“Unfortunately we’ve got some researchers out there that are completely out of touch with science,” he said. “We even discussed with the Dairy Guidance Advisory Group at the federal level. We need to get some local folks on that but we were unsuccessful, unfortunately. The secretary chose to put other folks on. And once again they are stuck in the past. They make their recommendations every eight or 10 years and we’re stuck with those recommendations until next time around. But all the recent science in past years is that whole milk is what you need in your diet. They cheated our kids when they demonized milk fat.”
That came after Green Township dairy farmer Ron Learn took the promotion of “almond milk” to task as a poor substitute for real milk.
“What you get with almond milk, I feel, is some water, some white food coloring, and maybe run it over some crushed almond and add some nutrients to say it’s ‘almond milk,’” he said.
Learn thanked the lawmakers for support they have demonstrated for the local dairy farmers, even through a slump that has hurt milk production for about five years.
With some sense of satisfaction, Learn said locally produced whole milk found a welcoming market during the shutdowns and stay-at-home orders marking the arrival of coronavirus in Pennsylvania.
“We saw a run on whole milk in the grocery stores, it became the latest thing to grab when milk was selling out of the stores,” Learn said.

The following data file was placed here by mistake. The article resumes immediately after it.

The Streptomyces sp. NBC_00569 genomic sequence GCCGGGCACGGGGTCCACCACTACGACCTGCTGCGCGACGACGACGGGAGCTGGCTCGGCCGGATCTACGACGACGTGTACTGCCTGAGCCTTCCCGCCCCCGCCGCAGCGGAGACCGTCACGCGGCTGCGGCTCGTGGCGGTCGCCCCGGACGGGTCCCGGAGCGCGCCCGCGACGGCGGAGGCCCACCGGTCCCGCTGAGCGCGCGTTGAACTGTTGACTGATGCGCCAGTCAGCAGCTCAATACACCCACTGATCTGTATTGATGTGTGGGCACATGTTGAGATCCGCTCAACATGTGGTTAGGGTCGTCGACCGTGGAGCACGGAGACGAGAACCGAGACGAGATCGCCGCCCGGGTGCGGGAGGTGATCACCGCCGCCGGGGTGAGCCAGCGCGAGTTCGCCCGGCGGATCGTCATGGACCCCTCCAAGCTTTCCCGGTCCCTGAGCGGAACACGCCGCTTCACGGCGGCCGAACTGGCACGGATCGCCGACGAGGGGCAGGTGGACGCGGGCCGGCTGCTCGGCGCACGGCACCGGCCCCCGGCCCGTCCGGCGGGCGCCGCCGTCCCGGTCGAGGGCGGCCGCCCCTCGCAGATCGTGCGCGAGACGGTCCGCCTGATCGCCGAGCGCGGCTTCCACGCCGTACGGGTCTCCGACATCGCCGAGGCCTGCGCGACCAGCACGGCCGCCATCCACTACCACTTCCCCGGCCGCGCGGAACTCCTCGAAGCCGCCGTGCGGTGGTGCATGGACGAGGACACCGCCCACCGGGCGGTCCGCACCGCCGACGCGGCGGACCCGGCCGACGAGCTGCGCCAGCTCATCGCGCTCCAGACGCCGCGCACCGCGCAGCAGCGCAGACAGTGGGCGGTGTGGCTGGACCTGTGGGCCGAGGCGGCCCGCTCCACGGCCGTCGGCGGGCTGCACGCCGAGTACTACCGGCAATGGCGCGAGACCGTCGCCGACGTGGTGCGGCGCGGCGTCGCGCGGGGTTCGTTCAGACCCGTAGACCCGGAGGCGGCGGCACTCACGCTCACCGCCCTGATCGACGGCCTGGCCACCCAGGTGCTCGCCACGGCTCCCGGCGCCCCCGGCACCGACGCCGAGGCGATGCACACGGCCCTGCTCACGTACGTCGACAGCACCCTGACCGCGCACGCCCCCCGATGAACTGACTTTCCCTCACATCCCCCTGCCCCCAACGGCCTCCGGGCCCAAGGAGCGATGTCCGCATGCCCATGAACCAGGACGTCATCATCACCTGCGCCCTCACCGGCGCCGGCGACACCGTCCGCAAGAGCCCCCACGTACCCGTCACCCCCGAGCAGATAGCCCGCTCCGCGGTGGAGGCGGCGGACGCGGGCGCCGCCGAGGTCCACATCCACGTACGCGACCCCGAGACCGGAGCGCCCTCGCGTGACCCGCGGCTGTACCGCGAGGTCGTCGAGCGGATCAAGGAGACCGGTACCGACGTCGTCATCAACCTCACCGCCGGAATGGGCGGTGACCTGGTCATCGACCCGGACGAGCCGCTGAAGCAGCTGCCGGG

Talk on milk pricing formulas was brief, with farm organization leaders again decrying the rates that have left some producers bankrupt.
The enigma of milk price regulations, one leader suggested, was understood by only two or three people in the entire nation, “and they’re not allowed to fly on the same airplane.”
STRESSFUL TIME FOR FARMERS
State Farm Bureau President Rick Ebert went off the organization’s main talking points for legislators with important words for farm bureau members.
“There’s a new initiative about resilience and mental health of members,” Ebert said. “Mental health has always been a factor and there are a lot of different levels.
“When you look at the stress on farms today, it can create the anxiety, the depression — there are programs out there for the guys, husbands and wives, the farm families, to reach out to and just talk to somebody.
“Sometimes maybe that’s all we need, to be able to talk to somebody and get a different perspective of what’s happening on your farm and get some encouragement. Dairy farmers — well, any farmers, really — you take a look at all that’s happened with COVID-19. You’re sitting there with all these animals and it’s stressful. … We need to push on with the American Farm Bureau, National Farmers Union, a couple of other organizations, its called resilience. To make sure you understand, when farmers have issues, it’s not a bad thing. There are people out there to give you help.”
State Sen. Joe Pittman, R-Indiana, took in the farmers’ concerns and urged them to pursue aid that’s available through the federal CARES Act, cautioning them to make applications before the approaching deadlines.
Then he noted the serene atmosphere of the Yarnick farm complex, with greenhouses protecting year-round vegetable production, the bright red farm store with a steady stream of shoppers heading in and out with bags of fresh produce, all surrounded by acres and acres of field crops looking ready for harvest.